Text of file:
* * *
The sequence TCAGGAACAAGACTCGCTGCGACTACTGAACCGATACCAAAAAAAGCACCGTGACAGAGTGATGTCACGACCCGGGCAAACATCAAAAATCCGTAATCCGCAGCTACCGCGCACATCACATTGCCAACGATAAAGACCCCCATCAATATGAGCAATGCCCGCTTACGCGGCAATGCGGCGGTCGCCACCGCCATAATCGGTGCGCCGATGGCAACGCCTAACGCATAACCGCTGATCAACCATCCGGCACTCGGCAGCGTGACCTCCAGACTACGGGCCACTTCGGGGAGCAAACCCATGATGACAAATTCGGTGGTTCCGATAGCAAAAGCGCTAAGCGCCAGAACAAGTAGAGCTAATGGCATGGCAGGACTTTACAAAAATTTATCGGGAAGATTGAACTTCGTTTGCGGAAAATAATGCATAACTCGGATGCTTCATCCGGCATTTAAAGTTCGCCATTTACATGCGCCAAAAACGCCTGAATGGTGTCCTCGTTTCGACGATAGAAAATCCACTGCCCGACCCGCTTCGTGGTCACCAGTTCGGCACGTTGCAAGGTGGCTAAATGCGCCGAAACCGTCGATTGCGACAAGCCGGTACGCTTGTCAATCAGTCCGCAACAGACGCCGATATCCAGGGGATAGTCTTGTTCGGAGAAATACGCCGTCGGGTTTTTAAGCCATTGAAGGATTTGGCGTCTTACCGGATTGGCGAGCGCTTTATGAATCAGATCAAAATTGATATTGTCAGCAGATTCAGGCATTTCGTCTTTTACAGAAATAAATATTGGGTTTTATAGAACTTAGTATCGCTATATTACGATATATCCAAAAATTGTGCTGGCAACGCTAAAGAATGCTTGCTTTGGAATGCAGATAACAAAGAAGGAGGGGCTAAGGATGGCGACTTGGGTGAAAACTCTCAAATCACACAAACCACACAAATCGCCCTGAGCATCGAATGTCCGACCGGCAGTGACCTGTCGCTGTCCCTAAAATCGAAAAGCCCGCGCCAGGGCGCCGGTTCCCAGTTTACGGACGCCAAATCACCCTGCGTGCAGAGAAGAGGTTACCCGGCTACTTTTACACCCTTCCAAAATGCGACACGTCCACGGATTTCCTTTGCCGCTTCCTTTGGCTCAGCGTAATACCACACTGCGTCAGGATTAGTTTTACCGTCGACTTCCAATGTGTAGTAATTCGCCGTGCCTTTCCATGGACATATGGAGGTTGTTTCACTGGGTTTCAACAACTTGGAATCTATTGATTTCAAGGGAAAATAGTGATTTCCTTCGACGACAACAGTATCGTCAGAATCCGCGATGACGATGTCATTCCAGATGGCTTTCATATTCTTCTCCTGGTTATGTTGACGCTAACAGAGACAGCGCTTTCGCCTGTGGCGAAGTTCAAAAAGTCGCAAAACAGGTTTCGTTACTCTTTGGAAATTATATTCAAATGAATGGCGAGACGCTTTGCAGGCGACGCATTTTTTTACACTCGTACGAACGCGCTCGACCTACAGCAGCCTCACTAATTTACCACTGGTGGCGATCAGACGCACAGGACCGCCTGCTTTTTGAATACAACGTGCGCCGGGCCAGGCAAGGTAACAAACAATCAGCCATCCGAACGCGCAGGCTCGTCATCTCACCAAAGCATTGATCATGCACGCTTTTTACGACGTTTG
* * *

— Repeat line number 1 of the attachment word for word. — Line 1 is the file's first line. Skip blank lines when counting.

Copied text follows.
The sequence TCAGGAACAAGACTCGCTGCGACTACTGAACCGATACCAAAAAAAGCACCGTGACAGAGTGATGTCACGACCCGGGCAAACATCAAAAATCCGTAATCCGCAGCTACCGCGCACATCACATTGCCAACGATAAAGACCCCCATCAATATGAGCAATGCCCGCTTACGCGGCAATGCGGCGGTCGCCACCGCCATAATCGGTGCGCCGATGGCAACGCCTAACGCATAACCGCTGATCAACCATCCGGCACTCGGCAGCGTGACCTCCAGACTACGGGCCACTTCGGGGAGCAAACCCATGATGACAAATTCGGTGGTTCCGATAGCAAAAGCGCTAAGCGCCAGAACAAGTAGAGCTAATGGCATGGCAGGACTTTACAAAAATTTATCGGGAAGATTGAACTTCGTTTGCGGAAAATAATGCATAACTCGGATGCTTCATCCGGCATTTAAAGTTCGCCATTTACATGCGCCAAAAACGCCTGAATGGTGTCCTCGTTTCGACGATAGAAAATCCACTGCCCGACCCGCTTCGTGGTCACCAGTTCGGCACGTTGCAAGGTGGCTAAATGCGCCGAAACCGTCGATTGCGACAAGCCGGTACGCTTGTCAATCAGTCCGCAACAGACGCCGATATCCAGGGGATAGTCTTGTTCGGAGAAATACGCCGTCGGGTTTTTAAGCCATTGAAGGATTTGGCGTCTTACCGGATTGGCGAGCGCTTTATGAATCAGATCAAAATTGATATTGTCAGCAGATTCAGGCATTTCGTCTTTTACAGAAATAAATATTGGGTTTTATAGAACTTAGTATCGCTATATTACGATATATCCAAAAATTGTGCTGGCAACGCTAAAGAATGCTTGCTTTGGAATGCAGATAACAAAGAAGGAGGGGCTAAGGATGGCGACTTGGGTGAAAACTCTCAAATCACACAAACCACACAAATCGCCCTGAGCATCGAATGTCCGACCGGCAGTGACCTGTCGCTGTCCCTAAAATCGAAAAGCCCGCGCCAGGGCGCCGGTTCCCAGTTTACGGACGCCAAATCACCCTGCGTGCAGAGAAGAGGTTACCCGGCTACTTTTACACCCTTCCAAAATGCGACACGTCCACGGATTTCCTTTGCCGCTTCCTTTGGCTCAGCGTAATACCACACTGCGTCAGGATTAGTTTTACCGTCGACTTCCAATGTGTAGTAATTCGCCGTGCCTTTCCATGGACATATGGAGGTTGTTTCACTGGGTTTCAACAACTTGGAATCTATTGATTTCAAGGGAAAATAGTGATTTCCTTCGACGACAACAGTATCGTCAGAATCCGCGATGACGATGTCATTCCAGATGGCTTTCATATTCTTCTCCTGGTTATGTTGACGCTAACAGAGACAGCGCTTTCGCCTGTGGCGAAGTTCAAAAAGTCGCAAAACAGGTTTCGTTACTCTTTGGAAATTATATTCAAATGAATGGCGAGACGCTTTGCAGGCGACGCATTTTTTTACACTCGTACGAACGCGCTCGACCTACAGCAGCCTCACTAATTTACCACTGGTGGCGATCAGACGCACAGGACCGCCTGCTTTTTGAATACAACGTGCGCCGGGCCAGGCAAGGTAACAAACAATCAGCCATCCGAACGCGCAGGCTCGTCATCTCACCAAAGCATTGATCATGCACGCTTTTTACGACGTTTG